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A bumper crop of melodious memoirs were published in 2019, including one (by the late Prince) that wasn’t even finished

Perhaps the reason people no longer buy albums is that they’re waiting for the book to come out instead. A bumper crop of melodious memoirs were published in 2019, including one (by the late Prince) that wasn’t even finished. The following summaries of the books by musicians serve as a guide to the year in autobiographies written by the sex, drugs and rock 'n’ roll people.

Me, by Elton John

Henry Holt and Co., 384 pages, $38.50

The Associated Press

“I hope you don’t mind, I hope you don’t mind, that I put down in words…” The Your Song singer and pop-music icon delivers a cocaine-dusted memoir to complement the 2019 biopic Rocketman.

Starts with: “It was my mum who introduced me to Elvis Presley. "

Ends with: “Pretending I was 22 was going to do what drugs and alcohol and cancer had failed to achieve, and kill me. And I wasn’t ready to die yet.”

High School, by Sara Quin and Tegan Quin

Simon & Shuster, 384 pages, $32


A story of first loves, first songs and first drugs, written in alternating chapters by identical twins Tegan and Sara of the Canadian indie-pop duo that bears their names.

Starts with: "I have no visual memory of Tegan before we were four years old… What I can summon is the feeling of her. As if she she existed everywhere, and in everything.

Ends with: “I’m gay. It was the very first time I had allowed myself to say the words I had been desperately afraid of. From that night forward, I carried the words in my mouth, tempted to tell everyone and no one.”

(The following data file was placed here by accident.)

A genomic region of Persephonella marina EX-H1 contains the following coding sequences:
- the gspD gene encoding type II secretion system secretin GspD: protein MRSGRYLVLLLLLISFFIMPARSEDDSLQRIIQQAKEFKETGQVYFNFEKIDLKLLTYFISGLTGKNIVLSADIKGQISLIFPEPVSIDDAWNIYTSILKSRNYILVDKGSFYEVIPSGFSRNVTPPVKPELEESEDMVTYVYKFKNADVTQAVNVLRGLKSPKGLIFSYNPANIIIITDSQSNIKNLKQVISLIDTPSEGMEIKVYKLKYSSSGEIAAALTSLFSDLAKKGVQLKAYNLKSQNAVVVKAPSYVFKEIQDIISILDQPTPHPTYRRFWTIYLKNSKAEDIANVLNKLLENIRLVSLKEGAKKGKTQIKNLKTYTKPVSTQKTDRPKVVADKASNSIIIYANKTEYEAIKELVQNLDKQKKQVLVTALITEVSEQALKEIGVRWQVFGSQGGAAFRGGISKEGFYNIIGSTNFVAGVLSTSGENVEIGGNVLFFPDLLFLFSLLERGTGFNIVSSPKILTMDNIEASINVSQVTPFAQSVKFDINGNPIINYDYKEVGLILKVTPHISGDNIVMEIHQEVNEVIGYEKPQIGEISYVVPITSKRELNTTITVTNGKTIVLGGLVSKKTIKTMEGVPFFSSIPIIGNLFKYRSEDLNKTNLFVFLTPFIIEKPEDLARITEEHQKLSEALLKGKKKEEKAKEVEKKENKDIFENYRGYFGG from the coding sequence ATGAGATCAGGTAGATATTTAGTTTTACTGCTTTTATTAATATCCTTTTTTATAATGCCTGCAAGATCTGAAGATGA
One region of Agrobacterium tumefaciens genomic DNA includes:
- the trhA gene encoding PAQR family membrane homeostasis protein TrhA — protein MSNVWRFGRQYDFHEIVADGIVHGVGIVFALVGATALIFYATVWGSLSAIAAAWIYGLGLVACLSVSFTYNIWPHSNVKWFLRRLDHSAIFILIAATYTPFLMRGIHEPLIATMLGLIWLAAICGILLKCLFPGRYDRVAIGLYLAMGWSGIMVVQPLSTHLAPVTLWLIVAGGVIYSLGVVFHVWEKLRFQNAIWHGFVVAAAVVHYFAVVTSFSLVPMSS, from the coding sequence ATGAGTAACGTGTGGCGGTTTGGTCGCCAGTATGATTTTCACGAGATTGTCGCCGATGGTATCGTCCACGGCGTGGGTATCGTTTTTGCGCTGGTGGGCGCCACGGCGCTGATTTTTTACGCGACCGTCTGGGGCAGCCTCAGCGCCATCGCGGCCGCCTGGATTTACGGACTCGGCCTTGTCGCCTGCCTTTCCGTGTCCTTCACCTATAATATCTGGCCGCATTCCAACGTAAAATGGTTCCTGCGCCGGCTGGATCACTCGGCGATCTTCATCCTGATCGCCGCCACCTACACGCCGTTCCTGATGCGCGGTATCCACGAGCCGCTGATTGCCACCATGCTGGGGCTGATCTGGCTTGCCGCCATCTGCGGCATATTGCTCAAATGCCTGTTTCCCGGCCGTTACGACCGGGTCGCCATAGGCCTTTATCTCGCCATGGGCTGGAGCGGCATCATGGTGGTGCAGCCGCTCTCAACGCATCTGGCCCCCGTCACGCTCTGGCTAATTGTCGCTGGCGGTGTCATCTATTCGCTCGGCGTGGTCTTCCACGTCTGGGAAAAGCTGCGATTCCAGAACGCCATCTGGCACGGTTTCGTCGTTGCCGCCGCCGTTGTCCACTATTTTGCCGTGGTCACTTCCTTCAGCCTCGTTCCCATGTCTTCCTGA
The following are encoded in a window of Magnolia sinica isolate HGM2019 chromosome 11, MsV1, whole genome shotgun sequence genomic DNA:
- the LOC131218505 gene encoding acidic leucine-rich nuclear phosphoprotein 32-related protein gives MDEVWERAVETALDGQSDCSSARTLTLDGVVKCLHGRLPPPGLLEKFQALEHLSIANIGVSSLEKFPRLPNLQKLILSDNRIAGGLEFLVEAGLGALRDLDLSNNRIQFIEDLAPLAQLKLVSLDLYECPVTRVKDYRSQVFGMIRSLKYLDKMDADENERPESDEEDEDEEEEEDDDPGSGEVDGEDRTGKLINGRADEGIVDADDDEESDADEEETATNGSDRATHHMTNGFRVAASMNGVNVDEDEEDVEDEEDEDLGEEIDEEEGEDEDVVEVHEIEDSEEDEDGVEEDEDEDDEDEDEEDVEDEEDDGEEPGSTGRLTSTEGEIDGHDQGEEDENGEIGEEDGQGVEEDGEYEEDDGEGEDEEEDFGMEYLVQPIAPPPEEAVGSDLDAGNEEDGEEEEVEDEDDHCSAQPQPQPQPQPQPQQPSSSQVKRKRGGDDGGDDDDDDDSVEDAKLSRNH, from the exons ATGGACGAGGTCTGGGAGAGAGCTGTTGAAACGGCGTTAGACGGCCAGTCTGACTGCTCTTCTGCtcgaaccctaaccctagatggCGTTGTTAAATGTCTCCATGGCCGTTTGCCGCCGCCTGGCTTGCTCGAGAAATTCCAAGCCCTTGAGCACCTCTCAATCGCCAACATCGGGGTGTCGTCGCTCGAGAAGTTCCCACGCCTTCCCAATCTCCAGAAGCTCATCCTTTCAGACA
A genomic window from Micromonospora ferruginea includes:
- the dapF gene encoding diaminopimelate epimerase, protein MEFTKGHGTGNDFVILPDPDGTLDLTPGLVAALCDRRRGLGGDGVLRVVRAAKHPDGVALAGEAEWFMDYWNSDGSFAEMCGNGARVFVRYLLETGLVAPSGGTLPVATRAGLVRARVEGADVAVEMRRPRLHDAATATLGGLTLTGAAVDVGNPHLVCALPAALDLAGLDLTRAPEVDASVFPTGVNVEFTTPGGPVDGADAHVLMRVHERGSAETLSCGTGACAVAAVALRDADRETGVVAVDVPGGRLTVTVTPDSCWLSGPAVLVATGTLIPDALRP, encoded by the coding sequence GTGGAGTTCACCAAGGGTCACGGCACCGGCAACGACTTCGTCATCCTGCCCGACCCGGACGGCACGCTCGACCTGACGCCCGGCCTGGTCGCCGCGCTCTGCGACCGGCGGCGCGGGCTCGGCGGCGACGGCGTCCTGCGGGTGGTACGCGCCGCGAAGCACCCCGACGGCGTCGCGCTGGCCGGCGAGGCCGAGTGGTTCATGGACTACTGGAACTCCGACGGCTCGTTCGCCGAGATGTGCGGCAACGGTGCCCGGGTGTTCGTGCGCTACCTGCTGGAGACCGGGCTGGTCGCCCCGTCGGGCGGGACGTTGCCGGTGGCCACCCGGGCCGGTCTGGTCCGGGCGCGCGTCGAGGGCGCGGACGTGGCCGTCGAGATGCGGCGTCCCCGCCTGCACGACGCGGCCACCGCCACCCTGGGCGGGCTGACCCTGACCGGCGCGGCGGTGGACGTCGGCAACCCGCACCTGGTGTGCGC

Year of the Monkey, by Patti Smith

Alfred A. Knopf Canada, 172 pages, $29.95

The Canadian Press

Following a run of New Year’s concerts at San Francisco’s Fillmore, the Rock and Roll Hall of Famer hits the California coast for a year of solitary wandering.

Starts with: “It was well past midnight when we pulled up in front of the Dream Motel.”

Ends with: “Papa was a Rolling Stone was playing on the radio, which was brown tweed, sort of forties-looking, And I thought, as he reached down to brush the hair from my eyes, the trouble with dreaming is that we eventually wake up.”

Face It, by Debbie Harry (with Sylvie Simmons)

Dey St., 354 pages, $40.50


The pop-punk Blondie singer dryly writes about rape, heroin and a David Bowie flashing incident, but remains a mysterious figure herself.

Starts with: “One visit, when I was a baby, my doctor gave me a lingering look. And then he turned in his white coat, grinned at my parents, and said, ‘Watch out for that one, she has bedroom eyes.’"

Ends with: “I still have so much to tell but being such a private person, I might not tell everything. It’s always best to leave the audience wanting more…”

Then It Fell Apart, by Moby

Faber & Faber, 395 pages, $37.50


What happened to the DJ and musician after the success of his blockbuster 1999 album Play? The title of his memoir, a hedonistic follow-up to 2016′s Porcelain, is a clue.

Starts with: “I wanted to die. But how?"

Ends with: “I’m Moby, and I’m an alcoholic."

Horror Stories, by Liz Phair

Random House, 260 pages, $37


According to the Exile in Guyville singer-songwriter, her autobiography concerns the “the small indignities we all suffer daily, the silent insults to our system, the callous gestures that we make toward one another.”